“Ho! stretch this rope across the plat–

” ‘Twill trip him up–or if not that,

“Why damme! we must lay him flat–

“See, here’s my blunderbuss!”

“A lying dog! Just now he said,

“The Ox was only glad.

“Let’s break his presbyterian head!”–

“Hush! (quoth the sage) you’ve been misled,

“No quarrels now–let’s all make head–

You drove the poor Ox mad!

As thus I sat in careless chat,

With the morning’s wet newspaper,

In eager haste, without his hat,

As blind and blundering as a bat,

In came that fierce aristocrat,

Our pursy Woolen-draper,

And so my Muse perforce drew bit,

And in he rush’d and panted–

“Well, have you heard”–“No, not a whit.”

“What, ha’nt you heard?”–“Come out with it–”

“That Tierney votes for Mister Pitt,

“And Sheridan’s recanted.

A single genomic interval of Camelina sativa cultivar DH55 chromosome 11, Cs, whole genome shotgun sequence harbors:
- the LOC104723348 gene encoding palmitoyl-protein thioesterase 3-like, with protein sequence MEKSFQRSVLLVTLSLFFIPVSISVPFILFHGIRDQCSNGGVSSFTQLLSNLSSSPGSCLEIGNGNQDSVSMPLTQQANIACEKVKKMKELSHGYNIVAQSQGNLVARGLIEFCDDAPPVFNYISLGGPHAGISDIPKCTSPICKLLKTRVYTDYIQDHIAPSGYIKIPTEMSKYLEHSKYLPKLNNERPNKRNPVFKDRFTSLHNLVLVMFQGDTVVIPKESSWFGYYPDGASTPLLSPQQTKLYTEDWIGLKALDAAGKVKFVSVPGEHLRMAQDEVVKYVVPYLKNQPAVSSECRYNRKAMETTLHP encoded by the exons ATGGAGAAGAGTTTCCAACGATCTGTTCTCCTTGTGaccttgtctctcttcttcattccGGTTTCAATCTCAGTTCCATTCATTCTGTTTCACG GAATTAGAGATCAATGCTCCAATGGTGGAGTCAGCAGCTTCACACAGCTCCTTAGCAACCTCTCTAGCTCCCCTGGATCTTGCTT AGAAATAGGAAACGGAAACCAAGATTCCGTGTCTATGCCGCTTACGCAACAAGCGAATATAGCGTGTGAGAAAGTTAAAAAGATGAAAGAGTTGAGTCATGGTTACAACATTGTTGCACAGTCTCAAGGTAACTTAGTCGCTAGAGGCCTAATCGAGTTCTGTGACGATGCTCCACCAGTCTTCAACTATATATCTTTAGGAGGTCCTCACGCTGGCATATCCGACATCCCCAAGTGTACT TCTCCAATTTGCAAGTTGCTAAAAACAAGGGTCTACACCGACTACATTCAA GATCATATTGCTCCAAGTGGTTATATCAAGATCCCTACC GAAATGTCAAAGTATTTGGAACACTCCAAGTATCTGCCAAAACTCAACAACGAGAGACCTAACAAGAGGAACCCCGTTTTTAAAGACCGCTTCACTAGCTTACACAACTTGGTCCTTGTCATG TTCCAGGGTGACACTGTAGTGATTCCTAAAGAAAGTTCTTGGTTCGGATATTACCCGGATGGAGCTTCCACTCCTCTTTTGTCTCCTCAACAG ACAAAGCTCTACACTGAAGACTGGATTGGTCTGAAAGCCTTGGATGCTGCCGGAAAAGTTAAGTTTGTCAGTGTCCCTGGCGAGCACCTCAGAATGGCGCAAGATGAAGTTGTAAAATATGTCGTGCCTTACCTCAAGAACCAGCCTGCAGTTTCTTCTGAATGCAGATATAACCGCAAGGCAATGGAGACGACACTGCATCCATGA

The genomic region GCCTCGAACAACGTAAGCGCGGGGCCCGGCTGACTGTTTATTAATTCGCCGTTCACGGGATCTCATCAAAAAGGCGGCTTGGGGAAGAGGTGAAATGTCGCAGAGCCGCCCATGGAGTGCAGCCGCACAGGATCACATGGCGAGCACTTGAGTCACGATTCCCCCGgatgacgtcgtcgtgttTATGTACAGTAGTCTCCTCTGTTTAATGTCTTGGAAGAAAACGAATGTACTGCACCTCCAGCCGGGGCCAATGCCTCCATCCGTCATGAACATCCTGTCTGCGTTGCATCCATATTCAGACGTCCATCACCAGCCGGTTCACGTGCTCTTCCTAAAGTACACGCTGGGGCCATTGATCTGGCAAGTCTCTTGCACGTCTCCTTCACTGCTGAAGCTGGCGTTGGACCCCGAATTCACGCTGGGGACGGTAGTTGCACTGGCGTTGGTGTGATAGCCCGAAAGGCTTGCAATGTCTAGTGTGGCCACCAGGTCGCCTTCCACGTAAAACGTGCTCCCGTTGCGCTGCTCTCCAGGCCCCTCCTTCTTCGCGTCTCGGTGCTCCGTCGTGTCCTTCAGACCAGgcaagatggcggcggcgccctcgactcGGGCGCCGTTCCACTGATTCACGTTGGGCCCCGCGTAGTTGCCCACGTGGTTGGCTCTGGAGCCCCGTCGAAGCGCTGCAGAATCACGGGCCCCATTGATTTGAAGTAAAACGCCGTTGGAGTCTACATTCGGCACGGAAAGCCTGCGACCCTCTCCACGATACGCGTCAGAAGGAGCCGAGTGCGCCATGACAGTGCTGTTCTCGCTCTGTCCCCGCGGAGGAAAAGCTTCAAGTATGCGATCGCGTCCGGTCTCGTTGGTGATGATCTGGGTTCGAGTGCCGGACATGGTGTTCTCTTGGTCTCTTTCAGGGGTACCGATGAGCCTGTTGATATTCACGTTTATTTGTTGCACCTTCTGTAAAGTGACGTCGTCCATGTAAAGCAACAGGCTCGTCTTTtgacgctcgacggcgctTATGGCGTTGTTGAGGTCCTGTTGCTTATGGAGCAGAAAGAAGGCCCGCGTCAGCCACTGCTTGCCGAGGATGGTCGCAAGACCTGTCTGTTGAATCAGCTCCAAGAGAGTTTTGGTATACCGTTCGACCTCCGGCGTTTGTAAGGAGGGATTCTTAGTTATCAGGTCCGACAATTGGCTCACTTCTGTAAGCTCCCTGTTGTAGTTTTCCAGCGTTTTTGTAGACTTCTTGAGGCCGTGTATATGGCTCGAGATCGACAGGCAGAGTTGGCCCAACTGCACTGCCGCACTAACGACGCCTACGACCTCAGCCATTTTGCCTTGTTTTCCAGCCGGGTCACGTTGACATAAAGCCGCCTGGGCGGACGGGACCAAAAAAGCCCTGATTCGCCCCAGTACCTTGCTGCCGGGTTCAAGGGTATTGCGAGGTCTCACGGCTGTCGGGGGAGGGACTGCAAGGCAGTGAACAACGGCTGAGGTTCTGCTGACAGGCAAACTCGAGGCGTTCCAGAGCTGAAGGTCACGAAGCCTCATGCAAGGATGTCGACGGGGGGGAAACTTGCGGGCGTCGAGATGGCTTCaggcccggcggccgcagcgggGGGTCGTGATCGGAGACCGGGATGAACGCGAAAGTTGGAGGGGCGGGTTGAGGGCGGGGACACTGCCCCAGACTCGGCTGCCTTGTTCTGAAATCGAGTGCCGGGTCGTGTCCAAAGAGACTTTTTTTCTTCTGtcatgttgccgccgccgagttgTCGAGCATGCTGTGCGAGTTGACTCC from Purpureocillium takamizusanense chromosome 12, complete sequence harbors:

I admit that this was somewhat longer than I expected for a throwaway post. Nevertheless, there’s some timeliness to it yet, no?

[Ed. note: can anybody fill me and other thick short-nineteenth centuryists about the political allegory and its timeliness? I found this here:  

The following Fable was written during the Terror of the Invasion, when Sheridan made that celebrated Anti-gallican Oration, & Tierney voted with Mr Pitt for the suspension of the Habeas Corpus Act. — At the time all the Ministerial Papers were full of Tierney’s & Sheridan’s Recan recantation — & to expose the falsehood of this phrase & the idea implied in it is the end of the Fable. —

I’m still unenlightened, since all wikipedia’s telling me about Sheridan is that he was practically the only MP of his time challenged to a duel.